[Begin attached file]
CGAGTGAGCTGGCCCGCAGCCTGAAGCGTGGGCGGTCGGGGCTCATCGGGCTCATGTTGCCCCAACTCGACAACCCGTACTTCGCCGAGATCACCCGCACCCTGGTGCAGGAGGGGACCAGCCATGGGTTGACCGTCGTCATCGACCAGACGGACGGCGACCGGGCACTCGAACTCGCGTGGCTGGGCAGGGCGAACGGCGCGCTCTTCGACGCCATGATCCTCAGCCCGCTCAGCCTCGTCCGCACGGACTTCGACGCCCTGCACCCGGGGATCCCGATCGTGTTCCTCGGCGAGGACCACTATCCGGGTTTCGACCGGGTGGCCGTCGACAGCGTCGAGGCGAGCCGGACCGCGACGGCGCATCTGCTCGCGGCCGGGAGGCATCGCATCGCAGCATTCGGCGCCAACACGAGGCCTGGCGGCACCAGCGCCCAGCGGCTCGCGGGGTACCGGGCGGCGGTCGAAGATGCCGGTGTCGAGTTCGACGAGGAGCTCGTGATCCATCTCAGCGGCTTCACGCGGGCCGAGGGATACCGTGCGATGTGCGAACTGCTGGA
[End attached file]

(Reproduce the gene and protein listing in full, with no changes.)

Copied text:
CGAGTGAGCTGGCCCGCAGCCTGAAGCGTGGGCGGTCGGGGCTCATCGGGCTCATGTTGCCCCAACTCGACAACCCGTACTTCGCCGAGATCACCCGCACCCTGGTGCAGGAGGGGACCAGCCATGGGTTGACCGTCGTCATCGACCAGACGGACGGCGACCGGGCACTCGAACTCGCGTGGCTGGGCAGGGCGAACGGCGCGCTCTTCGACGCCATGATCCTCAGCCCGCTCAGCCTCGTCCGCACGGACTTCGACGCCCTGCACCCGGGGATCCCGATCGTGTTCCTCGGCGAGGACCACTATCCGGGTTTCGACCGGGTGGCCGTCGACAGCGTCGAGGCGAGCCGGACCGCGACGGCGCATCTGCTCGCGGCCGGGAGGCATCGCATCGCAGCATTCGGCGCCAACACGAGGCCTGGCGGCACCAGCGCCCAGCGGCTCGCGGGGTACCGGGCGGCGGTCGAAGATGCCGGTGTCGAGTTCGACGAGGAGCTCGTGATCCATCTCAGCGGCTTCACGCGGGCCGAGGGATACCGTGCGATGTGCGAACTGCTGGA